You have 18 minutes to tell a story that your audience will remember. How will you do it?
"Successful public speaking doesn't require you to be comfortable with public speaking," says Tiffany Dufu, public speaker and author of "Drop the Ball," at a recent speaking workshop in New York. "It requires you being comfortable with yourself."
In the era of live-streaming, when the speech of one mayor in one city can instantly become national news, telling a catalytic story — whether pitching your boss, a room of investors or even friends and family — is a critical skill. Two TED speakers who co-founded "Fresh Speakers, an organization dedicated to elevating new voices, recently coached on crafting and delivering at AppNexus in New York.
"It's power to be able to stand on a stage and have people listening to what you're saying," says Fresh Speakers co-founder Courtney Martin.
Here are five tips to tell an unforgettable story:
Bookmark a few narratives that you've practiced sharing — not so many times that your audience is eye-rolling because you sound like a drone — but enough to remove the pressure of novelty. Your confidence and sincerity will beam, and your audience will connect with that authenticity. "No one ever cites a statistic or fact as what they remember," Martin says. Audiences remember story.
Becoming a victim of your own mind can jeopardize a sincere and engaging speech. Think of yourself as a "vessel" for a "message," Martin says. Train your thoughts to focus less on you, and more on the story.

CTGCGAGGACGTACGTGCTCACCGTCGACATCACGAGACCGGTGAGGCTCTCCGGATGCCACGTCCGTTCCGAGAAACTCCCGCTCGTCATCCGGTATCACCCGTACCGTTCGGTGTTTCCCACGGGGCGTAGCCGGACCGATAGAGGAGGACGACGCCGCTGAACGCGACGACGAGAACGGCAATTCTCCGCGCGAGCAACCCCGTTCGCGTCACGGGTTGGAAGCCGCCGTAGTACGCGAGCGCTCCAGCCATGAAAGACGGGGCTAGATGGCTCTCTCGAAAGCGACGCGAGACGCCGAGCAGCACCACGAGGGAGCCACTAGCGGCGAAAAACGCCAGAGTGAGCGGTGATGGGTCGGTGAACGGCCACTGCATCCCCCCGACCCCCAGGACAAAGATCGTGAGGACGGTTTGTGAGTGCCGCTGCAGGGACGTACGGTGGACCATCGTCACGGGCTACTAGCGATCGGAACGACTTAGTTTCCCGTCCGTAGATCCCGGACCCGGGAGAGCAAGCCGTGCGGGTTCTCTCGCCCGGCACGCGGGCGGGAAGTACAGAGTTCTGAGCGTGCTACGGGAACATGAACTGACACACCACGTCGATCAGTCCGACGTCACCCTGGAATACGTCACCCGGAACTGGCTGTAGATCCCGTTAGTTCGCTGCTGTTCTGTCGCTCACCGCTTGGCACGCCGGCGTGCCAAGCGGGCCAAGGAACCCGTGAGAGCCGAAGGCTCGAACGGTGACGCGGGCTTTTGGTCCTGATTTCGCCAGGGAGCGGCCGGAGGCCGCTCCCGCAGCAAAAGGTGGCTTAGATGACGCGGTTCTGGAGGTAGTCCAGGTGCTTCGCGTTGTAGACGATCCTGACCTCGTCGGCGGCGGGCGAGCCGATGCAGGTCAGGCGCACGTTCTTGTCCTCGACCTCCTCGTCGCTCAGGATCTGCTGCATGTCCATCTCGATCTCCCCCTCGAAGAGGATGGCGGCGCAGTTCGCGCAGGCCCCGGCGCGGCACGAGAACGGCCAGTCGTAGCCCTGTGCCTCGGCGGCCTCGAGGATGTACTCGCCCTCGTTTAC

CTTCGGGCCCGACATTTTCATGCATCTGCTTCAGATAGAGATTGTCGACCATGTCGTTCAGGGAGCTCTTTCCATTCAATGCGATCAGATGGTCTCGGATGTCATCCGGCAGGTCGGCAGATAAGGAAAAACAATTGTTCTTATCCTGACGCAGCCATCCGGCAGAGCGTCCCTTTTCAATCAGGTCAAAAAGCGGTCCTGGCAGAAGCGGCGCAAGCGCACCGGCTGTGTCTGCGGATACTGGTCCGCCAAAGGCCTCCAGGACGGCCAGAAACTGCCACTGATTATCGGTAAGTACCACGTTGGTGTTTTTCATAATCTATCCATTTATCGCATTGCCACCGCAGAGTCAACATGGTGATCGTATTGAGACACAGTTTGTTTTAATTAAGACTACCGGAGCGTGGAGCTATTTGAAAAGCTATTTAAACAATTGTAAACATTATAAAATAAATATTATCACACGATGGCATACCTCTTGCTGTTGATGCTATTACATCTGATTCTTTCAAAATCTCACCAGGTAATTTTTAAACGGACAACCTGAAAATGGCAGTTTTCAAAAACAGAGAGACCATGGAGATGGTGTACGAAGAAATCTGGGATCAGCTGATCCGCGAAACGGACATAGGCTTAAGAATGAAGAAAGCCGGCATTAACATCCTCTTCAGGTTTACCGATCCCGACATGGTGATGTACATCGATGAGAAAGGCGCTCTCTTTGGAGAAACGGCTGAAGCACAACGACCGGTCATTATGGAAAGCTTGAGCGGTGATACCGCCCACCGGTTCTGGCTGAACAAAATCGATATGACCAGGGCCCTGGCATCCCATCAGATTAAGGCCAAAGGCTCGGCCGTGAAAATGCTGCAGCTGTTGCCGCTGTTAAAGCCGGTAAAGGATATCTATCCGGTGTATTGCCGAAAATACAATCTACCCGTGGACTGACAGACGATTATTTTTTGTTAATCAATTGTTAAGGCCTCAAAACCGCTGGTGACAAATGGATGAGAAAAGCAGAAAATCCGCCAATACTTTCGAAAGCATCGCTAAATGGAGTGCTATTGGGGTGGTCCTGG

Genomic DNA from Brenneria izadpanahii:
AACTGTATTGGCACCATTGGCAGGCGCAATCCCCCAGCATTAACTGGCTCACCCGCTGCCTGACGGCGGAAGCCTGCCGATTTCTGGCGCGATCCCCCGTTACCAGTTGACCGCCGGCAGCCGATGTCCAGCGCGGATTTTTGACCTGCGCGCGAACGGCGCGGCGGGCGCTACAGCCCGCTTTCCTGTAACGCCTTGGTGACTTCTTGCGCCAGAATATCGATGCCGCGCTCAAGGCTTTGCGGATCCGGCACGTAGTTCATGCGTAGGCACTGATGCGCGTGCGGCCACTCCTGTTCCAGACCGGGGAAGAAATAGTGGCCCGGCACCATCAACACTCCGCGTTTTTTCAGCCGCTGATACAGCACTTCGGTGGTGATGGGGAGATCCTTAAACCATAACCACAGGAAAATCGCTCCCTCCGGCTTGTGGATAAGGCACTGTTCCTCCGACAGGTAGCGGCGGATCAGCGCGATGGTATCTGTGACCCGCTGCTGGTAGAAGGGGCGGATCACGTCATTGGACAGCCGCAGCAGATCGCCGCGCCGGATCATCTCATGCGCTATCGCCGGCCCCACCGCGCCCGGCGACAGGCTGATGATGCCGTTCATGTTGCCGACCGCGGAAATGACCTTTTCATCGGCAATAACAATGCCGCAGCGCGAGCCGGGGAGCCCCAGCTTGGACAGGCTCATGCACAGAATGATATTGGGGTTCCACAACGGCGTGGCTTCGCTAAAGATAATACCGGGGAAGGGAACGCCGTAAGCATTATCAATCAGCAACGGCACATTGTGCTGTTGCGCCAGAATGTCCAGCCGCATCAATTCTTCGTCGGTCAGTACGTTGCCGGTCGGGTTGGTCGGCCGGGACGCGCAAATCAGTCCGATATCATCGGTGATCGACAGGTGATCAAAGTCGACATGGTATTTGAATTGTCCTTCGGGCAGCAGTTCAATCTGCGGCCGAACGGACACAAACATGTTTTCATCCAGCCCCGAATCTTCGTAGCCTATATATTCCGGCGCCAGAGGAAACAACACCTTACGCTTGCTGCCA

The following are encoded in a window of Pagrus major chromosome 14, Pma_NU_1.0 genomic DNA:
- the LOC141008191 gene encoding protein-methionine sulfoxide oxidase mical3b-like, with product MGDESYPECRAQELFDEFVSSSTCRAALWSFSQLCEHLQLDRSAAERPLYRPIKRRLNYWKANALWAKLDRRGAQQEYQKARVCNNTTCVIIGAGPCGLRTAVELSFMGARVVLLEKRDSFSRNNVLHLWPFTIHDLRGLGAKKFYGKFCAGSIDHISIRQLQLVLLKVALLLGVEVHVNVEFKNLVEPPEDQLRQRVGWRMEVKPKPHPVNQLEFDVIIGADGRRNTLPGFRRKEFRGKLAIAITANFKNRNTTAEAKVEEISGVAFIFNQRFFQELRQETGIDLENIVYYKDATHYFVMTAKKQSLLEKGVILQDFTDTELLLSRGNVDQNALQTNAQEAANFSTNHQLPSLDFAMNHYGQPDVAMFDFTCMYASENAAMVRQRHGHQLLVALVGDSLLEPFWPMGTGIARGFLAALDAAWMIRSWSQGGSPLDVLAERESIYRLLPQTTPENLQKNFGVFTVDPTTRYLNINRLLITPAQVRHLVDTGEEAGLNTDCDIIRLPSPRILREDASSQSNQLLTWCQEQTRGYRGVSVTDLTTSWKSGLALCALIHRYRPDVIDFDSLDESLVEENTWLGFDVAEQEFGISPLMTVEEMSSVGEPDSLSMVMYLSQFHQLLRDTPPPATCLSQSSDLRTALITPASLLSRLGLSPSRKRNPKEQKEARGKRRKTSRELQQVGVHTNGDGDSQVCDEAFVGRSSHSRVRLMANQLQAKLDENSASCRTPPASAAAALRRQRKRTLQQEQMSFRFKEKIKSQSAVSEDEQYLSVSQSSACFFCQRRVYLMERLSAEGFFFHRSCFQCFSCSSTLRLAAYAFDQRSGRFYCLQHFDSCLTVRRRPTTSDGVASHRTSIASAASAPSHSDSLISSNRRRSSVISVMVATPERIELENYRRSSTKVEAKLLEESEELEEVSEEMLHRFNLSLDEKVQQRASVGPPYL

People retain information in threes. For instance, organize your speech into two stories and a statistic. If you're teaching your audience how to bake a pie, give them three steps. "We hold onto three things," Martin says.
Ignore the front-row audience member slouching in a chair or tapping away on a phone. Instead, find an engaged listener — you back there, nodding and grinning — who is your new confidante. "Draw from reading a person's positive energy," says Fresh Speakers co-founder Vanessa Valenti, who was also part of the inaugural class of TED Residents, and regularly curates and coaches for entities like the Aspen Institute, The Gates Foundation and grassroots organizations.
Leave the acronyms and insider speak at the office. Your audience wants to feel welcome, and relying on terms only you know reflects lazy thinking. "Disruption is a buzz word," Martin says. "Nine million people say it… What do you actually mean?"
Cast the line further to find a stickier word, she says.